There is an implied contract between persistent objects and Cayenne runtime. Cayenne expects persistent objects to follow certain conventions, while itself providing management of the various aspects of a persistent object graph.
Cayenne can persist Java objects that implement org.apache.cayenne.Persistent interface. The interface requires for an object to provide getters and setters for three bean properties: objectId, persistenceState and objectContext:
Furthermore the most commonly used implementation of ObjectContext - DataContext - requires a more complicated subinterface of Persistent - org.apache.cayenne.DataObject, that specifies generic methods for property access. The easiest way to satisfy these requirements is by using class generation mechanism provided by Cayenne (using cgen Ant task or CayenneModeler UI).
It is worth noting that both requirements will likely become optional in the future releases, being substituted with reflection, bytecode enhancements and other such techniques. Still it is important to understand both benefits and shortcomings of the persistent interface requirement.
The obvious (and only) shortcoming is that the users have to implement it, most often using a class generation template that relies on a framework superclass (such as org.apache.cayenne.CayenneDataObject). This may somewhat limit the flexibility of the application design.
In returns users (and Cayenne framework internally) get extra capabilities:
- Fast and consistent mechanism for the framework to inspect, cache, manipulate the objects.
- Meaningless primary key doesn't have to be an object property.
- An object always knows its context, and thus can access the database from its business logic methods without any external context.
- An object always knows how its state compares to the state of the backing database row, and can implement logic based on that knowledge (e.g. objects that are modified, but not yet committed, can be shown in a different color in the user interface).
- DataObject interface makes possible generic persistent objects, i.e. the same generic class can map to more than one entity, and persistent behavior can be defined dynamically in runtime.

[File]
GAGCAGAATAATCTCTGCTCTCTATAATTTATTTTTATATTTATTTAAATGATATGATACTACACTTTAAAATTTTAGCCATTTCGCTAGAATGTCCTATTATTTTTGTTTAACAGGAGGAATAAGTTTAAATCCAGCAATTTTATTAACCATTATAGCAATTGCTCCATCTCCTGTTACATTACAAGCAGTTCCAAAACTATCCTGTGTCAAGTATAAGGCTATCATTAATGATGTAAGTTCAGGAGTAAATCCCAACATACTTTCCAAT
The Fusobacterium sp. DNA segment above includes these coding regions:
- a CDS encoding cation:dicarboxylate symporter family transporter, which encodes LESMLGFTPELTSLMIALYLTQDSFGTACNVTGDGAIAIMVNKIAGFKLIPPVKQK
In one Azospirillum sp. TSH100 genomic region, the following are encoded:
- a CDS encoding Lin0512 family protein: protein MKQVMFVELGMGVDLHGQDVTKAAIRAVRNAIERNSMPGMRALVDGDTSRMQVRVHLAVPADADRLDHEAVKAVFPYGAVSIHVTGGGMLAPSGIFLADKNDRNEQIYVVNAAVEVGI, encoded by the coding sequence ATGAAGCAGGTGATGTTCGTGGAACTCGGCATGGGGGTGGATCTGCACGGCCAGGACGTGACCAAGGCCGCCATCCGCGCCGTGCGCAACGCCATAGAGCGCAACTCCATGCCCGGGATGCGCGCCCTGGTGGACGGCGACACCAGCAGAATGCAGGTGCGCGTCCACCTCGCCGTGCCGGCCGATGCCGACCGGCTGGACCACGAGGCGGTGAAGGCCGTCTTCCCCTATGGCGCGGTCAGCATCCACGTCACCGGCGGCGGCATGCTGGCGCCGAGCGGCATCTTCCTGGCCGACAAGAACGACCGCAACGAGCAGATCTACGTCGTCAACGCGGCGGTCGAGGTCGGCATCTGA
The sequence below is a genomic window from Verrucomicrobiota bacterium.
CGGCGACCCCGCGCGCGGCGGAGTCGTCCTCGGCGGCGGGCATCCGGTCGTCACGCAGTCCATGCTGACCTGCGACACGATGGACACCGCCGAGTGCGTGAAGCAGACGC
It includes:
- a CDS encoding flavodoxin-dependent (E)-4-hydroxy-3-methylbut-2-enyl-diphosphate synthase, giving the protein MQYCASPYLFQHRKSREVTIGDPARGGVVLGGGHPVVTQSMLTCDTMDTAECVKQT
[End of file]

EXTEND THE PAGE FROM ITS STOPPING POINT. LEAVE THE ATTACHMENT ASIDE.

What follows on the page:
Another convention, that is not required strictly speaking, but is almost always implemented by persistent objects is invoking a callback method on their enclosing context before reading or setting their properties. Intercepting property accessors enables lazy on-demand resolution of objects and their relationships and also automatic bidirectional relationships, as discussed below. As with Persistent interface, property interception code is usually created via class generation.
Cayenne part of the "persistence contract" is the services it provides, including persistence per se and persistence-related object graph management capabilities.
Queries can be executed, bringing back objects matching certain criteria. As a part of this procedure, persistent objects are created and inflated with database values.
Multiple persistent object changes can be committed with a single method call (and in a single transaction). Similarly, object graph changes made since last commit can be discarded with a single method call.
Commit and rollback functionality can have multiple levels of nesting (i.e. a context can rollback its changes without affecting the parent context; or commit its changes to parent without committing them all the way to the database).
Relationship support - objects related to the previously fetched objects can be accessed via a simple method call. Cayenne will do whatever is necessary to resolve related objects at the right moment behind the scenes.
Unless the user specifies otherwise in the query that fetched the initial objects, relationships are not fetched together with the objects. When a user requests a related object (or collection of objects), Cayenne ensures that the actual database query to read it is deferred as much as possible, so hopefully there won't be a need to do it at all. E.g. a to-many relationship is resolved only when a list is queried for its size, or a user tries to access one of the elements.
If entity A has a relationship to entity B and entity B has a relationshop back to entity A, Cayenne would maintain consistency of the reverse relationship automatically. Consider this example of a many-to-one relationship, written in a form of a unit test:
This significantly simplifies coding and reduces possibility of errors in managing complex object graphs.
Cayenne framework injects all three properties defined in Persistent interface - objectId, persistenceState and objectContext - at the right moments in the lifecycle. It automatically maintans persistence state changes when an object undergoes state transformations.
Cayenne ensures that each ObjectContext contains at most one instance of each unique persistent object. In other words if two separate independent queries fetched a row with the same primary key, the same object instance will be used in both results. This behavior (not supported by some other frameworks), is extremely important in maintaining consistency of the object graph.
One of the object states is HOLLOW, corresponding to unresolved objects that only have their PK known. Most often HOLLOW objects are returned from to-one relationships. Whenever such object is "touched" by the user (i.e. a setter or a getter is invoked), Cayenne automatically infaltes it with the database values.